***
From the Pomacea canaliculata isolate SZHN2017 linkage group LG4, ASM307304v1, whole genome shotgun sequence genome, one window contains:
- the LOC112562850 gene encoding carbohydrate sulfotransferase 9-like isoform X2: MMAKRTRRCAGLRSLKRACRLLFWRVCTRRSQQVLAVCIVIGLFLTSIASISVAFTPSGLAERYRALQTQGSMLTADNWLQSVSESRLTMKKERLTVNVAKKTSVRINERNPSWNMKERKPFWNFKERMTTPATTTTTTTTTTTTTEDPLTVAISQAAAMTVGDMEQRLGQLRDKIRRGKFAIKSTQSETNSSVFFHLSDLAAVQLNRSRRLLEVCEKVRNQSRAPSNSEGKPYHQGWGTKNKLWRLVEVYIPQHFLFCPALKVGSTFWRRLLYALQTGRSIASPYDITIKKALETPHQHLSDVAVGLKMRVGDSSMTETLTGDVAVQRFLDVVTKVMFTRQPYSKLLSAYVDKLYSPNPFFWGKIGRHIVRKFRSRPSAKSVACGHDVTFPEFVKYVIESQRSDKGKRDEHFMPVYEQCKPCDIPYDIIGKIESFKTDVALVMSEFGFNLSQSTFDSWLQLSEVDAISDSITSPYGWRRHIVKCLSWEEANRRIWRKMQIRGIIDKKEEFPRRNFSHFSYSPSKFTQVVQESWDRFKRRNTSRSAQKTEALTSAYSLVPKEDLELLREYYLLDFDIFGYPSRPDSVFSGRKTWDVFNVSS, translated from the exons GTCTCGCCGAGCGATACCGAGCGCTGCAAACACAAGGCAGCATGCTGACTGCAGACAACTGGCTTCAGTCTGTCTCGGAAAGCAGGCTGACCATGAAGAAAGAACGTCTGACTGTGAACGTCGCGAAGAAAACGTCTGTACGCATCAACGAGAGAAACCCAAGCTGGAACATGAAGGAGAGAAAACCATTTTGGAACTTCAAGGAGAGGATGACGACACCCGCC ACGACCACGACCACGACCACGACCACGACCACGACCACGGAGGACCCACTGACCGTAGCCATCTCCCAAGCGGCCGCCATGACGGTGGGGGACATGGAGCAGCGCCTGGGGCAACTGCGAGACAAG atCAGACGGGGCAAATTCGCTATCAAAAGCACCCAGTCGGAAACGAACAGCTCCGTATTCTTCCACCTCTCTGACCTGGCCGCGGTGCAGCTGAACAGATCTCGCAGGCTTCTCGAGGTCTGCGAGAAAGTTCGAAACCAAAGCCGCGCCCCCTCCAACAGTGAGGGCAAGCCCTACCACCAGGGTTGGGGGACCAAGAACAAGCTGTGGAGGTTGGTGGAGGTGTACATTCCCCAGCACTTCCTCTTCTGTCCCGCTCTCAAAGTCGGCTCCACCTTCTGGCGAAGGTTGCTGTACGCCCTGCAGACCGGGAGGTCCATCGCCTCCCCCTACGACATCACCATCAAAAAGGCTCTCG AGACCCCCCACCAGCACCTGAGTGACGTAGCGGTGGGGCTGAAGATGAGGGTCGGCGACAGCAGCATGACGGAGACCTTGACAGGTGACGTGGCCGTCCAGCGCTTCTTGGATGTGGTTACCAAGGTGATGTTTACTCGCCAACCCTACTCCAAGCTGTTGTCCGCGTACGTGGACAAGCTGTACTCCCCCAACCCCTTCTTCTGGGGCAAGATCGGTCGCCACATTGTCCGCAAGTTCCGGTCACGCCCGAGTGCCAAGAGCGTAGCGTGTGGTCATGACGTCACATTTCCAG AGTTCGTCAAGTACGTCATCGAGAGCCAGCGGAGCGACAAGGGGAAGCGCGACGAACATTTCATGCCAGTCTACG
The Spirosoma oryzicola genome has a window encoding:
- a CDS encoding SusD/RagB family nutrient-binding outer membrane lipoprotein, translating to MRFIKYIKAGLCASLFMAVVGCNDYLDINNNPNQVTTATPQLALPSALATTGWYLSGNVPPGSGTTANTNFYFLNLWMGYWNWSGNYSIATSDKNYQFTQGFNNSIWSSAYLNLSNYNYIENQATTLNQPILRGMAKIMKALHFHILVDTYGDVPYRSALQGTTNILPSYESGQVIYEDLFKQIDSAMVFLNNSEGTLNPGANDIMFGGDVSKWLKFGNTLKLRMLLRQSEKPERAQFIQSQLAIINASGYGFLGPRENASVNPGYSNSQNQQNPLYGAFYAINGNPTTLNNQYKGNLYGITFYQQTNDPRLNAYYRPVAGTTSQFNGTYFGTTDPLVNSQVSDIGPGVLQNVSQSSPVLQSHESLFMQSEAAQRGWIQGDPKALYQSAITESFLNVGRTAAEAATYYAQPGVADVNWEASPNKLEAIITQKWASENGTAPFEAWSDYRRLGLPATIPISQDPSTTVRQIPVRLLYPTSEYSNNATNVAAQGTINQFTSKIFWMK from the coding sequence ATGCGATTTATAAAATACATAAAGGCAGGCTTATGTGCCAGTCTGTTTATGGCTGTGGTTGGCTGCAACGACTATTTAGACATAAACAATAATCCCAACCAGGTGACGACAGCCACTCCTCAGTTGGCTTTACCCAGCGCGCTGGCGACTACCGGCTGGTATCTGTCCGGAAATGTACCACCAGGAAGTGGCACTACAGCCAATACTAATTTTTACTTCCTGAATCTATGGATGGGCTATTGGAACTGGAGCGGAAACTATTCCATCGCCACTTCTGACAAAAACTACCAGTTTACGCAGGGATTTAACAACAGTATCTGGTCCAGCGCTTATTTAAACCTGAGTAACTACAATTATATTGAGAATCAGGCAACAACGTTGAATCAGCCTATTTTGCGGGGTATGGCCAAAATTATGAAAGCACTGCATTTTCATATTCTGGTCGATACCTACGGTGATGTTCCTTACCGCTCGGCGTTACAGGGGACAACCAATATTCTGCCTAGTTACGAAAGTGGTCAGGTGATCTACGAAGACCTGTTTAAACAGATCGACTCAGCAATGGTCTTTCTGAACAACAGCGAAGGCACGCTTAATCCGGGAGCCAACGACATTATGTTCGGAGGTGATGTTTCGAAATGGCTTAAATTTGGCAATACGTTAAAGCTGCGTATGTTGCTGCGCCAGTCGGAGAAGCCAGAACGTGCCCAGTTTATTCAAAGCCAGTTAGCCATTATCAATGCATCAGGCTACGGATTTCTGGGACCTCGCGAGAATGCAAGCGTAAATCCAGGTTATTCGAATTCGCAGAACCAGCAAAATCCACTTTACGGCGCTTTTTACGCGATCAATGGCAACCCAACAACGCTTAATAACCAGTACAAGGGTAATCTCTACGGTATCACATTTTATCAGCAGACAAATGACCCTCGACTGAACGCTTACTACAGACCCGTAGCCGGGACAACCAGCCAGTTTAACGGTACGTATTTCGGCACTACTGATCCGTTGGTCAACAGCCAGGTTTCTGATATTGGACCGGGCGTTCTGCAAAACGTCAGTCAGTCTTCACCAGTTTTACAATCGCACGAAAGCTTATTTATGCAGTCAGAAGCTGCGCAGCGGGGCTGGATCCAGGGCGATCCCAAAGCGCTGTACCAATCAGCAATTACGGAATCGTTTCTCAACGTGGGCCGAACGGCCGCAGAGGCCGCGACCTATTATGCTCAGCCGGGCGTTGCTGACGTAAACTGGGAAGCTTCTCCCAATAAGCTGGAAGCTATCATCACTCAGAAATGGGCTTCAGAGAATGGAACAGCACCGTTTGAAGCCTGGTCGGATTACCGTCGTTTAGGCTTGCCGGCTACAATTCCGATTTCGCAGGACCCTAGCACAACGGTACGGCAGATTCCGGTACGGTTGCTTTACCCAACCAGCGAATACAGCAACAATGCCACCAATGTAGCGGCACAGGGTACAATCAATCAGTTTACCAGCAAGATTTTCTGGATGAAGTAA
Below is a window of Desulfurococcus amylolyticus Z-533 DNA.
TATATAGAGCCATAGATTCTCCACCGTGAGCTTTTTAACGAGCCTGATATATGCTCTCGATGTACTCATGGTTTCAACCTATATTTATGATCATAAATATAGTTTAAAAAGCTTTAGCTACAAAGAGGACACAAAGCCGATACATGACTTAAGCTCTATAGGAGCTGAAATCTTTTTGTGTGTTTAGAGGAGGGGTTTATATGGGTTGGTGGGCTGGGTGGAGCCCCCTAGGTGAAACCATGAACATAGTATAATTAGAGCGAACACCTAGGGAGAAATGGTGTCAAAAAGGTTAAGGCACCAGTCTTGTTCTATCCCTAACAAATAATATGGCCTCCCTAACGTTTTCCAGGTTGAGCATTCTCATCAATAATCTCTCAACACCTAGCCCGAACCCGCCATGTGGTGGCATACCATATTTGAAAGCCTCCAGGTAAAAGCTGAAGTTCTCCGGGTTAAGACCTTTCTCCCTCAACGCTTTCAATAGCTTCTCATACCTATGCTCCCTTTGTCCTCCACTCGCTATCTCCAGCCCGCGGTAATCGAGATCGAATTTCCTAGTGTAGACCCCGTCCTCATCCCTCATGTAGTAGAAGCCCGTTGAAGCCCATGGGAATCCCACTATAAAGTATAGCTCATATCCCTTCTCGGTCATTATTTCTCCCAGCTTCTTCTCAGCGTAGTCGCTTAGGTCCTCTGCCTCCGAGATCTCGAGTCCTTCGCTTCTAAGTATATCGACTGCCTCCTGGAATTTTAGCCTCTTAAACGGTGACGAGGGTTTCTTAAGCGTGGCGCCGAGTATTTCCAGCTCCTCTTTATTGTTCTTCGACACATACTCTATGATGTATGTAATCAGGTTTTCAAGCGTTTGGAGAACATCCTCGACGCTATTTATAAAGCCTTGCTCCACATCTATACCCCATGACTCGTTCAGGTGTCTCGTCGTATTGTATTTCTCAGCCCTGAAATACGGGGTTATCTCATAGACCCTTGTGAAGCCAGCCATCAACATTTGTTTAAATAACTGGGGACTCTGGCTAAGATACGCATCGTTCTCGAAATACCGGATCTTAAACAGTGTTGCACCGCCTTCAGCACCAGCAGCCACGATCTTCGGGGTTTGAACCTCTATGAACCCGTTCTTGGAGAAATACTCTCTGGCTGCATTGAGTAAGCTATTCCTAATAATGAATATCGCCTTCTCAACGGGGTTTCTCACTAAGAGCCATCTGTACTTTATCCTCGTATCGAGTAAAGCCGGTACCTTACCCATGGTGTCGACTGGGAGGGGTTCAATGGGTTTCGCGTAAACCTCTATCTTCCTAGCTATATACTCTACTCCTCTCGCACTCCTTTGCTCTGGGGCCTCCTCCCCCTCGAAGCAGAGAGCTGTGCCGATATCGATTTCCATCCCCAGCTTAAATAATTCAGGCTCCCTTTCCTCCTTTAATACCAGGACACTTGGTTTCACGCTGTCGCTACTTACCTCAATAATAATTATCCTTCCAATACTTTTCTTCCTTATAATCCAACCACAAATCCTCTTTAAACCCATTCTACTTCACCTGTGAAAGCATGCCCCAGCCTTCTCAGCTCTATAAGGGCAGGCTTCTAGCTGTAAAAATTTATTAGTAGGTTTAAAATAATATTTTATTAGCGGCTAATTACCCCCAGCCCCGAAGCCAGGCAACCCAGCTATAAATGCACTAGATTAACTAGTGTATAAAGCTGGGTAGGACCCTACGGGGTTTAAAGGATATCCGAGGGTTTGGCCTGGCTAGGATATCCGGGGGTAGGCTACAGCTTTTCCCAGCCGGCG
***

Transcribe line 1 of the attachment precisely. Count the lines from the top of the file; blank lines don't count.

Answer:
From the Pomacea canaliculata isolate SZHN2017 linkage group LG4, ASM307304v1, whole genome shotgun sequence genome, one window contains: